Don’t Make A Resolution — Make A Plan!

It’s that time of year again: Christmas time, with all its activity and celebration, to be followed by New Years, when we all make resolutions.  Let’s be honest, we all know that most of the time, these resolutions only last a short while.  Much has been said about how to actually keep your New Year’s resolutions, and this article is not intended to simply be a repeat of those words of wisdom.

As a matter of fact, I’m not particularly interested in New Years resolutions at all.  I’m more interested in New Years plans.  Instead of simply making a list of things you want to begin doing (or stop doing) in 2019, why not instead sit down and plan out your entire year?

The idea for this article came from the Staff Planner that my pastor has all of us staff members make every December for the following calendar year.  These planners are basically our personal, visual, hard-copy way of reviewing the past year and planning out details of the year ahead.

As I was working on this for the first time this week, I began to realize how valuable of a tool this is.  This goes beyond the simple New Years resolution because it goes much deeper.  It is not a resolution; it is a plan.  Perhaps the reason why so many resolutions aren’t kept is that we don’t formulate a plan of action.  Instead, we just come up with an idea that sounds like something we want to do or should do, so we say, “I’m going to do this.”  The intentions are pure, but the execution is lacking.

I’d like to offer a model of how to plan out your new year.  There’s no rulebook that says you must do it this way.  If you don’t, I certainly won’t be offended – this format didn’t even originate with me!  It’s simply my restatement of the Staff Planner idea that we as staff members already do at my church.  I believe this will be a help for ministry workers everywhere as we look toward a new calendar year in which to serve in the local church.

There are three sections that I have included in my planner:

  1. Review section

Review the current ending calendar year.  Break this down into your spiritual life, your personal/family life, and your church/ministry life.  What were some of the highlights in each of these sections?  What were some struggles?  What were some failures?  Get them down on paper so you can see how God worked last year and what might need to change in the new year.

  1. Goal section

Set goals in each of these three areas as well: spiritual, family/personal, and ministry.  Be specific.  What specifically do you plan on changing in your spiritual walk this year?  What personal habits will you change?  What will you institute in your family life that has not been there before?  What new ministry might you be involved in?  What new approach might you take to a current ministry that needs revitalizing?  Be as specific as you can and know the actions you plan to take.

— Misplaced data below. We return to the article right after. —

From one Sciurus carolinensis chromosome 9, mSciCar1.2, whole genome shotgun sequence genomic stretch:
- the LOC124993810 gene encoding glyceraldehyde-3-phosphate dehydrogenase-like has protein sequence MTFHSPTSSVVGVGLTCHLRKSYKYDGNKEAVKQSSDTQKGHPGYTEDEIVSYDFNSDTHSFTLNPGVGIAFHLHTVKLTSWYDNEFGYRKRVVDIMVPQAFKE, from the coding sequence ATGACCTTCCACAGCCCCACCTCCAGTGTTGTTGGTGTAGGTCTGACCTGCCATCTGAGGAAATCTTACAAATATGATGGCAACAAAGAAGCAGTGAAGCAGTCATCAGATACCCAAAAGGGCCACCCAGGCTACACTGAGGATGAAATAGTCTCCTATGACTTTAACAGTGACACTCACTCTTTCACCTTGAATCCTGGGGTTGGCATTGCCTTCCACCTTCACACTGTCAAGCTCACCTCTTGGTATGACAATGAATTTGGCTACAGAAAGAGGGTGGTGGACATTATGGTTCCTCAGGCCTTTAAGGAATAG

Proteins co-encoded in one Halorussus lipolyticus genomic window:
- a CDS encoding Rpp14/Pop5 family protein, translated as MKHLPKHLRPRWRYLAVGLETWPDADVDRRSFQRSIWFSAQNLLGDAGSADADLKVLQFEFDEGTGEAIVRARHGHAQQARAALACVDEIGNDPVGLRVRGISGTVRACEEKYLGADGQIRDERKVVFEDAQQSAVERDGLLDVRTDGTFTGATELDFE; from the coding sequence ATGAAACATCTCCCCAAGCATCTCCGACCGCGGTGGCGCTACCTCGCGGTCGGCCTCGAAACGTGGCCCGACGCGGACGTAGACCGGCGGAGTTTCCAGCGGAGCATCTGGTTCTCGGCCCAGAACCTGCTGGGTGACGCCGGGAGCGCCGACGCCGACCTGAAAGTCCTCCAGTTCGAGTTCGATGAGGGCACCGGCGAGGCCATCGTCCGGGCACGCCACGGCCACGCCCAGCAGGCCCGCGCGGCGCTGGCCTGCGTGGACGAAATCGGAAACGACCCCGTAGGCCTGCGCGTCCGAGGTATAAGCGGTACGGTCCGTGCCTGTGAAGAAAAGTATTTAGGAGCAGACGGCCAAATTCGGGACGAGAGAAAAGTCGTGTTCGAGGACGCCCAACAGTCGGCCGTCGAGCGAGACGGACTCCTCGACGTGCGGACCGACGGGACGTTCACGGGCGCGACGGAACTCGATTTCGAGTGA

1. Calendar section

Detail your upcoming year from a personal and church perspective.  Include the dates of all your major Sundays, conferences, and activities.  Plan out sermon series.  Organize your Bible reading plan.  Try to nail down your family vacation dates.  Insert dates as deadlines to meet for upcoming events.  Look at your goal section and put specific dates/deadlines to the actions that need to be taken to accomplish those goals.


For my Staff Planner for 2019, I began with my review section, containing major personal events in my life this year, good and bad.  It contained major events and new opportunities I had in ministry this year, as well as a summary of my devotional life this year.

I then outlined specific goals in each of the three areas, including setting family goals, detailing personal reading goals, naming a new ministry I’d like to be involved in, projecting a different timeline for a big annual project, and explaining my plan to renew my spiritual walk.

I then had my calendar section.  I list each month as a heading, and underneath that, I have a spot for general goals.  I also list the book I plan to read that month, the Bible section I plan to study that month, specific dates for personal and ministry events that month, and specific dates as deadlines to have “prep work” done for upcoming events.

Hopefully this is a help as you approach the new year.  Resolutions are great, but detailed plans are actionable and give you specific reference points to track your progress.

My final word of advice: share your plan with someone close who’ll keep you accountable.  We as staff turn in our planners for the following year to our pastor each December, which helps keep us accountable.  You may not be as detailed with some of the personal matters on this shared copy, but you should be as specific as you feel you can be.

May God bless your new year of ministry as you strive to serve him more than you did this last year!


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